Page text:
Comment by Ron McCrea — May 5, 2013 @ 12:07 pm

  3. Have just been listening to bits of the 1997-issued recording of the Six Cello Suites. I love Starker’s robust tone.It reminds me of well-aged brandy. I feel this is how J.S. Bach might have wanted it played.

    Comment by Ann Boyer — May 4, 2013 @ 10:05 pm

    • Hi Ann,
      That is the same set I listened to after his death.
      And I agree completely about the robust tone and strong attacks.
      It cannot be bettered.

      Comment by welltemperedear — May 5, 2013 @ 11:21 am

  4. A few years ago I read the book, “Nobody Knows the Truffles I’ve Seen,” by George Lang. Mr. Lang was a famous restauranteur who was originally from Hungary, had survived the Holocaust and lost his parents. He was also a good friend of Janos Starker and played violin with him. In his book he says that Janos was truly talented. Here is a quote from the book…

    “To say that Janos Starker is a cellist is like describing a great sculptor as a stone cutter. The Good Lord takes a few pounds of minerals, amino acids and other unexciting ingredients, and on rare occasion turns them into human beings of exceptional qualities. The process of the creation of a great performer is even more mysterious, and it would be pointless for me to try to analyze what makes Starker what he is.”

    Comment by Genie Ogden — May 4, 2013 @ 3:01 am

  5. Thank you . With respect from violinist-musician to Real Cello-Musician – Schtarker .  Olga Pomolova


    Comment by Olga Pomolova — May 4, 2013 @ 12:25 am

  6. Thank you for this, Jake. For me, he set an example for what a musician and teacher should be. And I fell in love with the cello through his concerts and recordings. In the 60’s I first encountered his Bach, and my musical world changed from that point. Your comments about that ring true for me. Here is a great excerpt and joke from the Indiana announcement of his passing: “We often come up with a problem that the students come and they play Beethoven sonatas, Schumann concertos and this and that they play very well, musical this and that but something lacks,” he says. “And what’s lacking is partly because of the timing. They are too young yet. They have no real understanding of the composer’s language.”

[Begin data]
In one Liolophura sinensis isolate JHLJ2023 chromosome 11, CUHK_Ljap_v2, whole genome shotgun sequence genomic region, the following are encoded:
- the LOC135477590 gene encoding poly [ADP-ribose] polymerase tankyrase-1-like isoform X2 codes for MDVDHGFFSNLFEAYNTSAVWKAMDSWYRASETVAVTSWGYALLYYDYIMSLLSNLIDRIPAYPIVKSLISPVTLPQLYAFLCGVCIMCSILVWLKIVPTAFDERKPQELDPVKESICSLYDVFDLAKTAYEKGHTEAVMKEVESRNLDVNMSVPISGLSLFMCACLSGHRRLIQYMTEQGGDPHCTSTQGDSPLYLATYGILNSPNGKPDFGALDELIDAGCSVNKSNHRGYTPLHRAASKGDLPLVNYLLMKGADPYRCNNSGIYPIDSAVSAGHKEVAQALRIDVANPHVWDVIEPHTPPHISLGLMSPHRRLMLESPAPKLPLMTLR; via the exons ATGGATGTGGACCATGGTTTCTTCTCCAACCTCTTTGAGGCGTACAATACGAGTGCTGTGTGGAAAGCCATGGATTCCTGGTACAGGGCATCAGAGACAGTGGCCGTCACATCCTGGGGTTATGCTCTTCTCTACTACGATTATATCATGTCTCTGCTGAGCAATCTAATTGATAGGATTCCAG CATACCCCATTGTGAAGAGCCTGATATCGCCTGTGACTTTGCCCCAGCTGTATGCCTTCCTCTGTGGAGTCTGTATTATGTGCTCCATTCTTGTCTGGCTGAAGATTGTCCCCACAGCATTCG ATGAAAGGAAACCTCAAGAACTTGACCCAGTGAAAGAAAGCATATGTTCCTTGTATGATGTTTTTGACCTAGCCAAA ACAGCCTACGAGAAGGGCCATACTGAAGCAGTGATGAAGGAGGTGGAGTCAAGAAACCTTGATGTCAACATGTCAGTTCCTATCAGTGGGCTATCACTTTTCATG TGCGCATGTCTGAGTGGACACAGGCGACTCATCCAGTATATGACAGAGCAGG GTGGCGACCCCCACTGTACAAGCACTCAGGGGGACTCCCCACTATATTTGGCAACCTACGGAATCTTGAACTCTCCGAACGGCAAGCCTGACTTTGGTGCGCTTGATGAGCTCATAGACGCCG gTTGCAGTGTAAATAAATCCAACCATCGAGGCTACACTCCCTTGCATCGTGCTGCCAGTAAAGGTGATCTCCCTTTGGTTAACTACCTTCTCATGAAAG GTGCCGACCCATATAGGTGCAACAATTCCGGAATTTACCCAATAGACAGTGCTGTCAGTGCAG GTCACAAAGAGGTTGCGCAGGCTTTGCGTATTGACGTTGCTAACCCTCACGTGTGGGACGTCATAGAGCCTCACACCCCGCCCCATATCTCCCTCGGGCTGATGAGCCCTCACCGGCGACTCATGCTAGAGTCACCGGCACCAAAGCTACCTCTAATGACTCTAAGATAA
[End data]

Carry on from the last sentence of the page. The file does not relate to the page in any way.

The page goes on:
Starker was known for being tough on his students. Former IU basketball coach Bobby Knight, himself known for the demands he placed on his players, asked Starker to come speak to his team.

    Afterward one of the players came up to Starker and asked if he could tell Starker a joke.

    “Mr Starker there was a car accident and three cellists died and they all tried to get to Heaven,” the student said. He then goes on to explain the joke. St. Peter asks the first two with whom they studied. They answer they studied with Mstislav Rostropovich and Leonard Rosen. St. Peter tells both of them they have to go to Hell.

    The third one tells St. Peter he studied with Starker. Then comes the punch line.

    “St. Peter says ‘You may come in. You already went through Hell.’”

    Starker trained some of the most accomplished cellists. Among them is Emilio Colon and Maria Kliegel. At Starker’s 75th birthday celebration in 1999 many of them performed.

    Starker believed music was the highest form of expression and as a musician it was something he said he could not live without.

    “It is part of our lives in a way that we cannot wake up in the morning and go through life without music and without having this essential aspect of it, that music means just as much as eating and drinking or living then that person should not be involved in music,” he says.

    Comment by Henry Peters — May 4, 2013 @ 12:22 am